Courts OK $1.13B sale of Nortel assets to Ericsson

(AP) -- U.S. and Canadian courts have approved Swedish wireless company LM Ericsson's $1.13 billion bid to buy next-generation wireless technology and other assets from insolvent telecom equipment maker Nortel Networks Corp.

In his ruling Tuesday, U.S. Judge Kevin Gross in Wilmington, Del., said he was satisfied that the assets were being sold at a fair price and that both Nortel and its creditors will benefit. The Ontario Superior Court of Justice in Toronto also approved the deal.

The rulings may not be the final word in the tumultuous saga that has seen the former Canadian technology darling fall from atop Canada's business world to be sold off in chunks out of creditor protection. The Canadian government still could block the sale.

Before the decisions were handed down, vocal opposition sprang from a number of groups that say the company is too valuable to fall into foreign hands. Critics of the sale include the Ontario government and BlackBerry maker Research In Motion, which failed in its own bid for the assets.

Nortel lawyers disputed claims the sale would siphon off critical Canadian technological know-how. They argued in the Toronto court that Nortel-held patents for next-generation wireless, or "long-term evolution," are being licensed - not sold - to Ericsson in the deal.

A sale of Nortel's patents, including the LTE patents, is coming, and interested parties will be able to bid on them under a separate court-approved process, lawyer Derrick Tay said outside court.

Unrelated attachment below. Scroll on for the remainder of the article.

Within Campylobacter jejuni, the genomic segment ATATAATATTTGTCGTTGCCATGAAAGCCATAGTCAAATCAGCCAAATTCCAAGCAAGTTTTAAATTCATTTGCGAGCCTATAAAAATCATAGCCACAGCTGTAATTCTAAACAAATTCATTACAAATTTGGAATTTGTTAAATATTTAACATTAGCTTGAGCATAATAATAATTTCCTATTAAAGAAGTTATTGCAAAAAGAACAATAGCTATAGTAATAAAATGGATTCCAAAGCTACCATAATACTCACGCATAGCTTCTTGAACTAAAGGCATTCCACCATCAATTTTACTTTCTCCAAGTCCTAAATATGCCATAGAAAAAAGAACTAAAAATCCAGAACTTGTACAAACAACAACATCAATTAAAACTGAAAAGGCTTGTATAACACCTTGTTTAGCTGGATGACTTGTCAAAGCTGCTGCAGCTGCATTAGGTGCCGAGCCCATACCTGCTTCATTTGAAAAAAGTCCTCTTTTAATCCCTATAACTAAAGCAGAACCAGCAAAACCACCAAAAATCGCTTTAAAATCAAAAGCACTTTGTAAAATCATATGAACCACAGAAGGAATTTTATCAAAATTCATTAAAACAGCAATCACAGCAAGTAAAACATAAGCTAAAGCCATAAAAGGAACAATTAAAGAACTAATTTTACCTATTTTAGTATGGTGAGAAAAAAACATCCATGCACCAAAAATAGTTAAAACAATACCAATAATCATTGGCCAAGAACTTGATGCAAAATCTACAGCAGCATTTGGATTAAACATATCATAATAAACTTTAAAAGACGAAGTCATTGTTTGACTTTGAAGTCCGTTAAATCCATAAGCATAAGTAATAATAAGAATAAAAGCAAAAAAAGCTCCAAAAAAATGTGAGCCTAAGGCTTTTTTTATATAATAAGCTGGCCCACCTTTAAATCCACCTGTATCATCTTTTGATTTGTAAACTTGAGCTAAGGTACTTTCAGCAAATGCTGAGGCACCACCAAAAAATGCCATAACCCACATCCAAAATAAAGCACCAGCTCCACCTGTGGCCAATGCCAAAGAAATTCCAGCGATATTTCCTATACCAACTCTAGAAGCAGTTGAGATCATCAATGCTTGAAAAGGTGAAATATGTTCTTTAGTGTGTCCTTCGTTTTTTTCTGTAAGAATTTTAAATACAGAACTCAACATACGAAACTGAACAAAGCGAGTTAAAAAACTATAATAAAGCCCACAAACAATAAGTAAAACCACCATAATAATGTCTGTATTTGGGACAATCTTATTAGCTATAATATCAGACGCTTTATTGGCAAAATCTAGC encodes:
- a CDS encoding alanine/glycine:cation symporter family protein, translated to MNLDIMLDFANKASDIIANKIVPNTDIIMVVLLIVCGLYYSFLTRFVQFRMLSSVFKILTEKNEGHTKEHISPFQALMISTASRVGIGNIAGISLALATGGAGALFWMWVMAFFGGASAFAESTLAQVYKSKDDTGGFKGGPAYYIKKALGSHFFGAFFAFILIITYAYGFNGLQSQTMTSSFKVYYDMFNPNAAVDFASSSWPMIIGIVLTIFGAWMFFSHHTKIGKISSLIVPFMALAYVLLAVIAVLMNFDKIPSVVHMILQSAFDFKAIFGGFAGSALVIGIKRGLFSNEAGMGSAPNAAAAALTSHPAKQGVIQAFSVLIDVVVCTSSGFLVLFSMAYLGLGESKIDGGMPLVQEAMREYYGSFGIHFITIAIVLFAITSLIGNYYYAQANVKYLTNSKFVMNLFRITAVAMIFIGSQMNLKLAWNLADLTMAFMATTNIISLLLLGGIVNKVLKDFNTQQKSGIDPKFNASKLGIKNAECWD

"People are fighting a fight that's not even in existence yet," Tay said.

About 600 patents are being sold to Ericsson, but Tay said they're not involved with LTE, a key technology in future wireless services involving video streaming and faster data delivery speeds for consumers.

Federal Industry Minister Tony Clement said he will wait for the outcome of the court hearings, adding that it was premature to say whether the government will intervene.

"We welcome foreign investment, we continue to do so. We continue to obtain foreign investment. That is a good thing for our economy, but we also expect foreign investors to abide by the laws of the land. That has been my message for months now."

Ericsson has said the deal to buy a majority of Nortel Networks' North American wireless business covers the older CDMA and newer LTE wireless businesses of Nortel's Carrier Networks unit. The acquisition would add 2,500 employees to Ericsson, of which about 400 are focused on LTE research and development.

Nortel had placed its wireless business up for auction behind closed doors in New York City, and international tech industry titans submitted their best offers for the prized division. Ericsson trumped a rival bid from Nokia Siemens.

Research In Motion informally offered $1.1 billion, but was shut out of the process after it refused to agree to certain terms.

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